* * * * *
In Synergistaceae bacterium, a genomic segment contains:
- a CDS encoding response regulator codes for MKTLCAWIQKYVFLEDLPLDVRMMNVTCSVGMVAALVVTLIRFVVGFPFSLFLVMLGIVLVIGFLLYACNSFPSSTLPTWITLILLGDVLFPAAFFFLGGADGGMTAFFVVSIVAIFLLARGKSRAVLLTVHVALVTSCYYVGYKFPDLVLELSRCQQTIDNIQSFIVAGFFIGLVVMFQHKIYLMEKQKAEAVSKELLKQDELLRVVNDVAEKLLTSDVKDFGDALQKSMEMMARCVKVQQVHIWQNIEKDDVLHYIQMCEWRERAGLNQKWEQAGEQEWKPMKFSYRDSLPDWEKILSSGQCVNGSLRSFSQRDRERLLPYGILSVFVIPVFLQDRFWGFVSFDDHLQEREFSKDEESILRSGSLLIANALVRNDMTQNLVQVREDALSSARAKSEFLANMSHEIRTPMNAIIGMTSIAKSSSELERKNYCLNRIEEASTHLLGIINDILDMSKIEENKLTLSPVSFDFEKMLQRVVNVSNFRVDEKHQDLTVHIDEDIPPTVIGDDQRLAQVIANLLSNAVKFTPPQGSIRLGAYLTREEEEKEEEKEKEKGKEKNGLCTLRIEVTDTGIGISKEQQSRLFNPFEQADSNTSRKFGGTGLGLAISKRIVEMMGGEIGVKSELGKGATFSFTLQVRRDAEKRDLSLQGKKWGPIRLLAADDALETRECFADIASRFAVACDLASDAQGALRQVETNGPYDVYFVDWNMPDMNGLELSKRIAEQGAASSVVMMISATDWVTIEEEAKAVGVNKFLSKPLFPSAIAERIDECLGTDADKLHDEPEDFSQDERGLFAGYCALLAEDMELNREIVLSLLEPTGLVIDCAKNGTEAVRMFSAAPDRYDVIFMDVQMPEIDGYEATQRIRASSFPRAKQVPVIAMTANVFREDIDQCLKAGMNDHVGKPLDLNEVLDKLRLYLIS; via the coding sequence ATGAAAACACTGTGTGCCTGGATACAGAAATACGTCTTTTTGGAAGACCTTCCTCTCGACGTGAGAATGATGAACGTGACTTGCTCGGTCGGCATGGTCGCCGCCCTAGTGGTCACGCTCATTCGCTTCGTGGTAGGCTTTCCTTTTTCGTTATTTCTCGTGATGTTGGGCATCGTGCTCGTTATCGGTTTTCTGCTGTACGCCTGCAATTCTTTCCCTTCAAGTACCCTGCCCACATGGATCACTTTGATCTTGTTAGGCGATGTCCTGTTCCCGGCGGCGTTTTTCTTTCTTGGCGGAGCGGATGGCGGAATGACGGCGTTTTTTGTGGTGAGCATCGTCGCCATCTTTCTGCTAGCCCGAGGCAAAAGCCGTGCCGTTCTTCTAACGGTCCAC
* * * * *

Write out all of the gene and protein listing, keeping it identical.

In Synergistaceae bacterium, a genomic segment contains:
- a CDS encoding response regulator codes for MKTLCAWIQKYVFLEDLPLDVRMMNVTCSVGMVAALVVTLIRFVVGFPFSLFLVMLGIVLVIGFLLYACNSFPSSTLPTWITLILLGDVLFPAAFFFLGGADGGMTAFFVVSIVAIFLLARGKSRAVLLTVHVALVTSCYYVGYKFPDLVLELSRCQQTIDNIQSFIVAGFFIGLVVMFQHKIYLMEKQKAEAVSKELLKQDELLRVVNDVAEKLLTSDVKDFGDALQKSMEMMARCVKVQQVHIWQNIEKDDVLHYIQMCEWRERAGLNQKWEQAGEQEWKPMKFSYRDSLPDWEKILSSGQCVNGSLRSFSQRDRERLLPYGILSVFVIPVFLQDRFWGFVSFDDHLQEREFSKDEESILRSGSLLIANALVRNDMTQNLVQVREDALSSARAKSEFLANMSHEIRTPMNAIIGMTSIAKSSSELERKNYCLNRIEEASTHLLGIINDILDMSKIEENKLTLSPVSFDFEKMLQRVVNVSNFRVDEKHQDLTVHIDEDIPPTVIGDDQRLAQVIANLLSNAVKFTPPQGSIRLGAYLTREEEEKEEEKEKEKGKEKNGLCTLRIEVTDTGIGISKEQQSRLFNPFEQADSNTSRKFGGTGLGLAISKRIVEMMGGEIGVKSELGKGATFSFTLQVRRDAEKRDLSLQGKKWGPIRLLAADDALETRECFADIASRFAVACDLASDAQGALRQVETNGPYDVYFVDWNMPDMNGLELSKRIAEQGAASSVVMMISATDWVTIEEEAKAVGVNKFLSKPLFPSAIAERIDECLGTDADKLHDEPEDFSQDERGLFAGYCALLAEDMELNREIVLSLLEPTGLVIDCAKNGTEAVRMFSAAPDRYDVIFMDVQMPEIDGYEATQRIRASSFPRAKQVPVIAMTANVFREDIDQCLKAGMNDHVGKPLDLNEVLDKLRLYLIS; via the coding sequence ATGAAAACACTGTGTGCCTGGATACAGAAATACGTCTTTTTGGAAGACCTTCCTCTCGACGTGAGAATGATGAACGTGACTTGCTCGGTCGGCATGGTCGCCGCCCTAGTGGTCACGCTCATTCGCTTCGTGGTAGGCTTTCCTTTTTCGTTATTTCTCGTGATGTTGGGCATCGTGCTCGTTATCGGTTTTCTGCTGTACGCCTGCAATTCTTTCCCTTCAAGTACCCTGCCCACATGGATCACTTTGATCTTGTTAGGCGATGTCCTGTTCCCGGCGGCGTTTTTCTTTCTTGGCGGAGCGGATGGCGGAATGACGGCGTTTTTTGTGGTGAGCATCGTCGCCATCTTTCTGCTAGCCCGAGGCAAAAGCCGTGCCGTTCTTCTAACGGTCCAC